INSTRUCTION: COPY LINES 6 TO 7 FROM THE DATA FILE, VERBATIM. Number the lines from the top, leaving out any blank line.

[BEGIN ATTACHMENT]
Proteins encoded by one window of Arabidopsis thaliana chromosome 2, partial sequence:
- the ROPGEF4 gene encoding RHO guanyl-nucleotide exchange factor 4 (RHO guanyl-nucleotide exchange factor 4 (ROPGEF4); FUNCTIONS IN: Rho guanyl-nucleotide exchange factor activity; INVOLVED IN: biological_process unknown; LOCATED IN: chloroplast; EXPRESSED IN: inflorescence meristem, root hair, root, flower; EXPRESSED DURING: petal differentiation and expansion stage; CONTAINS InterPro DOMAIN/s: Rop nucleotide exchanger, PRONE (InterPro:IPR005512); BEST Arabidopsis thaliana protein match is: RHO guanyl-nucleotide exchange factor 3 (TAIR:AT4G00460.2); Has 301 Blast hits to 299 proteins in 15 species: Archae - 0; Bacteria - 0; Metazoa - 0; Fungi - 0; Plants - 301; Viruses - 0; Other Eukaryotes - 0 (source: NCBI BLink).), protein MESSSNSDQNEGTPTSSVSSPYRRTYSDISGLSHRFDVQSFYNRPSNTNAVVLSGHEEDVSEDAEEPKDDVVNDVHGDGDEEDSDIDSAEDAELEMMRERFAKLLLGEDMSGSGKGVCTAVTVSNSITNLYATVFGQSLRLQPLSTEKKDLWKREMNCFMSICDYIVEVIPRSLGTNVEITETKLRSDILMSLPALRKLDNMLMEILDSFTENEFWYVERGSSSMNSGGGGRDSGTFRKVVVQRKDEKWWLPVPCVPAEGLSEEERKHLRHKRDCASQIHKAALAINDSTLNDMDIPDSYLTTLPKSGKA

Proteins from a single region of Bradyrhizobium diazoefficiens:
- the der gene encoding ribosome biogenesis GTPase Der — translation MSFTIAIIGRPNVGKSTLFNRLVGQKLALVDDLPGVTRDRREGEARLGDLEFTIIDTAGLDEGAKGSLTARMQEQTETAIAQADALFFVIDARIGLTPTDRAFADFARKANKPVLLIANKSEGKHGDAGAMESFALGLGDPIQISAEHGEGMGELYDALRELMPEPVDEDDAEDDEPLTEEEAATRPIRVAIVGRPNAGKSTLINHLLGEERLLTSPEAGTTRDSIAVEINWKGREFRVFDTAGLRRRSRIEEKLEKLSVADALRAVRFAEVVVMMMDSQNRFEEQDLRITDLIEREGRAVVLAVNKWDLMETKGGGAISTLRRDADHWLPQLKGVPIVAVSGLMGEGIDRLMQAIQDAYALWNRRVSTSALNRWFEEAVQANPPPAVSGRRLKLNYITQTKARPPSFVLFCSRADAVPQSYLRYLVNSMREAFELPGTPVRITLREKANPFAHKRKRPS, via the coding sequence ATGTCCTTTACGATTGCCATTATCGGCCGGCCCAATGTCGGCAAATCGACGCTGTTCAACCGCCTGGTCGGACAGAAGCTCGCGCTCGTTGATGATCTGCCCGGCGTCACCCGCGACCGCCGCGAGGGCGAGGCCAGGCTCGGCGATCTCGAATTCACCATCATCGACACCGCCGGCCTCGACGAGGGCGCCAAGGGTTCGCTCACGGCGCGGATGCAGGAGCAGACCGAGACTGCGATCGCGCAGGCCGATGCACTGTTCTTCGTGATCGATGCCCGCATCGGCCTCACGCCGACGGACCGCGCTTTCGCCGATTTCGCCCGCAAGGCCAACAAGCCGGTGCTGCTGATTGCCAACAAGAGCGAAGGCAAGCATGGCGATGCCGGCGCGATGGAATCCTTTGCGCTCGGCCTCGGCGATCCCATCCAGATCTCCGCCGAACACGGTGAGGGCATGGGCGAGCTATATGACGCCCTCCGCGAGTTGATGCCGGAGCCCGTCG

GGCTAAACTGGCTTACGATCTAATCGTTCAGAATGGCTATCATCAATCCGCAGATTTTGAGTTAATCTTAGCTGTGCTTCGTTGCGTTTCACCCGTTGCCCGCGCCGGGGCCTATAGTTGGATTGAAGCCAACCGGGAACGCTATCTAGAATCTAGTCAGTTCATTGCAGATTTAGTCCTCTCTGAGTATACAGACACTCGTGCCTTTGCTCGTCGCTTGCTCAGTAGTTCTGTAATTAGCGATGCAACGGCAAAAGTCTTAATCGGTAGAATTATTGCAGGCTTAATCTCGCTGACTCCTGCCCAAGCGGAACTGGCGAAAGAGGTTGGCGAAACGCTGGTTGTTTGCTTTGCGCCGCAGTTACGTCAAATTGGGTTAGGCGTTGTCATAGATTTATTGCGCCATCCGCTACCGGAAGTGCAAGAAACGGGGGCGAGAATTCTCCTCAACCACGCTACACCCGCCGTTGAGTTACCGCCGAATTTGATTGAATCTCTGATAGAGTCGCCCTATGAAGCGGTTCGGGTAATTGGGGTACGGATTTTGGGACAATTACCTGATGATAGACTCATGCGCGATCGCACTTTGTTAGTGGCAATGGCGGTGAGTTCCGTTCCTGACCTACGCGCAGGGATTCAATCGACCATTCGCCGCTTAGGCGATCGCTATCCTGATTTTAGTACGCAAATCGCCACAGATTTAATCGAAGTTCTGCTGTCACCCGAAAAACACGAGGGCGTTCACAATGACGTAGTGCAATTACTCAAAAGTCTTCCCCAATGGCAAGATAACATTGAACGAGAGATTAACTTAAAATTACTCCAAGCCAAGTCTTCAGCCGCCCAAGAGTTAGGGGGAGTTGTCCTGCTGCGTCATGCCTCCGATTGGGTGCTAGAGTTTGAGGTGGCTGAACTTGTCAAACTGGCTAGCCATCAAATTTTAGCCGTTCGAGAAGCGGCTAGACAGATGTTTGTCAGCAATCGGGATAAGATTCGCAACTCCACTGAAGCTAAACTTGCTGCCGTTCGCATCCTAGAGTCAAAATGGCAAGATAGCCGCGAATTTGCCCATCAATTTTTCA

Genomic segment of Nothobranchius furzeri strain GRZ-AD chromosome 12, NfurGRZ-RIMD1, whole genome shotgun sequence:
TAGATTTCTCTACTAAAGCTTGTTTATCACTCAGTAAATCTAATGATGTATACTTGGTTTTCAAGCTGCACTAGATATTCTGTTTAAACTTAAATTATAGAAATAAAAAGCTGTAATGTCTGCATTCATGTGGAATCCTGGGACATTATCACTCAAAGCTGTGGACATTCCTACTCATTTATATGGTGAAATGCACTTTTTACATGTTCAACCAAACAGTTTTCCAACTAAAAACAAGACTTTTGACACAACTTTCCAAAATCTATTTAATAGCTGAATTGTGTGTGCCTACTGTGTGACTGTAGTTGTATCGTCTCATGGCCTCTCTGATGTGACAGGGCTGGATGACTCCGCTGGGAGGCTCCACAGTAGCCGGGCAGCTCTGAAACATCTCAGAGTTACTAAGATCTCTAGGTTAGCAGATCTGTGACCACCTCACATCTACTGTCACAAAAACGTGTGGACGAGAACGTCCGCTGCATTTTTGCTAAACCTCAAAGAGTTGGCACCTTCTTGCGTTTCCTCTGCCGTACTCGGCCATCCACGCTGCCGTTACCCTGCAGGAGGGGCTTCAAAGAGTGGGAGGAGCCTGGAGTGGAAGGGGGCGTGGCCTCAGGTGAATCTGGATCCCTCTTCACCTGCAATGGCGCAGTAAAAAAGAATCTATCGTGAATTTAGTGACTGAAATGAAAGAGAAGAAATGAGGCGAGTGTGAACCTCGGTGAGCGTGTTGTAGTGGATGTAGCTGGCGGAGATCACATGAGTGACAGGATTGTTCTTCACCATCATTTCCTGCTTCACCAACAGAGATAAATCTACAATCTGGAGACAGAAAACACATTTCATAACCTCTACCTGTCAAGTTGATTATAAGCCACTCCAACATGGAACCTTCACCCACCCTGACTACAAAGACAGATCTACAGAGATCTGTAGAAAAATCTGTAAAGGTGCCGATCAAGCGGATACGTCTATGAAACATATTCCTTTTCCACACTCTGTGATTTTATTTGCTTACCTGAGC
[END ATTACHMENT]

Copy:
Genomic segment of Nothobranchius furzeri strain GRZ-AD chromosome 12, NfurGRZ-RIMD1, whole genome shotgun sequence:
TAGATTTCTCTACTAAAGCTTGTTTATCACTCAGTAAATCTAATGATGTATACTTGGTTTTCAAGCTGCACTAGATATTCTGTTTAAACTTAAATTATAGAAATAAAAAGCTGTAATGTCTGCATTCATGTGGAATCCTGGGACATTATCACTCAAAGCTGTGGACATTCCTACTCATTTATATGGTGAAATGCACTTTTTACATGTTCAACCAAACAGTTTTCCAACTAAAAACAAGACTTTTGACACAACTTTCCAAAATCTATTTAATAGCTGAATTGTGTGTGCCTACTGTGTGACTGTAGTTGTATCGTCTCATGGCCTCTCTGATGTGACAGGGCTGGATGACTCCGCTGGGAGGCTCCACAGTAGCCGGGCAGCTCTGAAACATCTCAGAGTTACTAAGATCTCTAGGTTAGCAGATCTGTGACCACCTCACATCTACTGTCACAAAAACGTGTGGACGAGAACGTCCGCTGCATTTTTGCTAAACCTCAAAGAGTTGGCACCTTCTTGCGTTTCCTCTGCCGTACTCGGCCATCCACGCTGCCGTTACCCTGCAGGAGGGGCTTCAAAGAGTGGGAGGAGCCTGGAGTGGAAGGGGGCGTGGCCTCAGGTGAATCTGGATCCCTCTTCACCTGCAATGGCGCAGTAAAAAAGAATCTATCGTGAATTTAGTGACTGAAATGAAAGAGAAGAAATGAGGCGAGTGTGAACCTCGGTGAGCGTGTTGTAGTGGATGTAGCTGGCGGAGATCACATGAGTGACAGGATTGTTCTTCACCATCATTTCCTGCTTCACCAACAGAGATAAATCTACAATCTGGAGACAGAAAACACATTTCATAACCTCTACCTGTCAAGTTGATTATAAGCCACTCCAACATGGAACCTTCACCCACCCTGACTACAAAGACAGATCTACAGAGATCTGTAGAAAAATCTGTAAAGGTGCCGATCAAGCGGATACGTCTATGAAACATATTCCTTTTCCACACTCTGTGATTTTATTTGCTTACCTGAGC